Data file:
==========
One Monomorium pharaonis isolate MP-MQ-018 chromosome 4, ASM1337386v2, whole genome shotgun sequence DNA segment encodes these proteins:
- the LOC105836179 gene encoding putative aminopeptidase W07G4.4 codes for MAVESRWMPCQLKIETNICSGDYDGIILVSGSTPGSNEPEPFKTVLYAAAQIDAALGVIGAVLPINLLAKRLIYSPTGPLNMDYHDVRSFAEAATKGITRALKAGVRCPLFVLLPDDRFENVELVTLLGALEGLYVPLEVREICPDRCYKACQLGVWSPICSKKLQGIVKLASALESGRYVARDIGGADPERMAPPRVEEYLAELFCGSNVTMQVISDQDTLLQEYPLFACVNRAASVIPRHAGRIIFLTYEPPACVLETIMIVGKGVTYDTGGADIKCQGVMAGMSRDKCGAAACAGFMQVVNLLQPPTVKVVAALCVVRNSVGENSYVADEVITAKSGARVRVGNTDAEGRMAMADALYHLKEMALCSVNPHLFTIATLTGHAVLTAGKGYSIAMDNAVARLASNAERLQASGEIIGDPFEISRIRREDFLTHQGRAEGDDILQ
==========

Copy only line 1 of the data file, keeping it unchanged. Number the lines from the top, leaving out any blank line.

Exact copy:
One Monomorium pharaonis isolate MP-MQ-018 chromosome 4, ASM1337386v2, whole genome shotgun sequence DNA segment encodes these proteins: